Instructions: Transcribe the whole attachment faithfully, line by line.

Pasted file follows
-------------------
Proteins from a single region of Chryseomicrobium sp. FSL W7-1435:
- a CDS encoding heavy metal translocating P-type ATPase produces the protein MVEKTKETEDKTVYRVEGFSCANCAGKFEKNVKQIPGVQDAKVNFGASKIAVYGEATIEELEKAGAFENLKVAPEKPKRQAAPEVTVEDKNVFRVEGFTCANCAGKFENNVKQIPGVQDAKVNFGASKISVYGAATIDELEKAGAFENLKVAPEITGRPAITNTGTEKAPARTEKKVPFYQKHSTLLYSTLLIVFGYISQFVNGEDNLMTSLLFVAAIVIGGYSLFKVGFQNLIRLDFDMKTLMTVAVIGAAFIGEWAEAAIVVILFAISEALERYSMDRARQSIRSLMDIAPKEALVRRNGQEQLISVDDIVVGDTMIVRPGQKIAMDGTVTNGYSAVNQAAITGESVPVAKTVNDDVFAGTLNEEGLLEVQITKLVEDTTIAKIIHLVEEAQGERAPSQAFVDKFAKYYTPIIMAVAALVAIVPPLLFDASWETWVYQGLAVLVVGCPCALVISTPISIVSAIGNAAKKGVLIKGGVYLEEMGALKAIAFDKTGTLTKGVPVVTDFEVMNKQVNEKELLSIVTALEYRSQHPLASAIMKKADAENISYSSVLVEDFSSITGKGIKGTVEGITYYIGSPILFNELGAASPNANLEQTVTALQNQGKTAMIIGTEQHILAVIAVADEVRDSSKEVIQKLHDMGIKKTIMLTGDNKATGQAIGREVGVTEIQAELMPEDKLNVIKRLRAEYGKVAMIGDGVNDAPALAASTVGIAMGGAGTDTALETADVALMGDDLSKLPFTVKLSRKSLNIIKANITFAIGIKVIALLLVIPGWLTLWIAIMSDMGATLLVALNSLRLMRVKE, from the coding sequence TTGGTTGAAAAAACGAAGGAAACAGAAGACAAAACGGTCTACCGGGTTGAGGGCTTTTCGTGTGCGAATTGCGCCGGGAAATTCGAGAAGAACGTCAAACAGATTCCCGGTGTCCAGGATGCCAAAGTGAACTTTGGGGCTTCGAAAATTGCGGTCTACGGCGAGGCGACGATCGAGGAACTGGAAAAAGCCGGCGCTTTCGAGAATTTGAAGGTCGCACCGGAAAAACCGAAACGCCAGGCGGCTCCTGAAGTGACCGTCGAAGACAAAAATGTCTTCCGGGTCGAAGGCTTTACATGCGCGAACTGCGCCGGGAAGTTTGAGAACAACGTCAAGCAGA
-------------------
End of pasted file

Proteins from a single region of Chryseomicrobium sp. FSL W7-1435:
- a CDS encoding heavy metal translocating P-type ATPase produces the protein MVEKTKETEDKTVYRVEGFSCANCAGKFEKNVKQIPGVQDAKVNFGASKIAVYGEATIEELEKAGAFENLKVAPEKPKRQAAPEVTVEDKNVFRVEGFTCANCAGKFENNVKQIPGVQDAKVNFGASKISVYGAATIDELEKAGAFENLKVAPEITGRPAITNTGTEKAPARTEKKVPFYQKHSTLLYSTLLIVFGYISQFVNGEDNLMTSLLFVAAIVIGGYSLFKVGFQNLIRLDFDMKTLMTVAVIGAAFIGEWAEAAIVVILFAISEALERYSMDRARQSIRSLMDIAPKEALVRRNGQEQLISVDDIVVGDTMIVRPGQKIAMDGTVTNGYSAVNQAAITGESVPVAKTVNDDVFAGTLNEEGLLEVQITKLVEDTTIAKIIHLVEEAQGERAPSQAFVDKFAKYYTPIIMAVAALVAIVPPLLFDASWETWVYQGLAVLVVGCPCALVISTPISIVSAIGNAAKKGVLIKGGVYLEEMGALKAIAFDKTGTLTKGVPVVTDFEVMNKQVNEKELLSIVTALEYRSQHPLASAIMKKADAENISYSSVLVEDFSSITGKGIKGTVEGITYYIGSPILFNELGAASPNANLEQTVTALQNQGKTAMIIGTEQHILAVIAVADEVRDSSKEVIQKLHDMGIKKTIMLTGDNKATGQAIGREVGVTEIQAELMPEDKLNVIKRLRAEYGKVAMIGDGVNDAPALAASTVGIAMGGAGTDTALETADVALMGDDLSKLPFTVKLSRKSLNIIKANITFAIGIKVIALLLVIPGWLTLWIAIMSDMGATLLVALNSLRLMRVKE, from the coding sequence TTGGTTGAAAAAACGAAGGAAACAGAAGACAAAACGGTCTACCGGGTTGAGGGCTTTTCGTGTGCGAATTGCGCCGGGAAATTCGAGAAGAACGTCAAACAGATTCCCGGTGTCCAGGATGCCAAAGTGAACTTTGGGGCTTCGAAAATTGCGGTCTACGGCGAGGCGACGATCGAGGAACTGGAAAAAGCCGGCGCTTTCGAGAATTTGAAGGTCGCACCGGAAAAACCGAAACGCCAGGCGGCTCCTGAAGTGACCGTCGAAGACAAAAATGTCTTCCGGGTCGAAGGCTTTACATGCGCGAACTGCGCCGGGAAGTTTGAGAACAACGTCAAGCAGA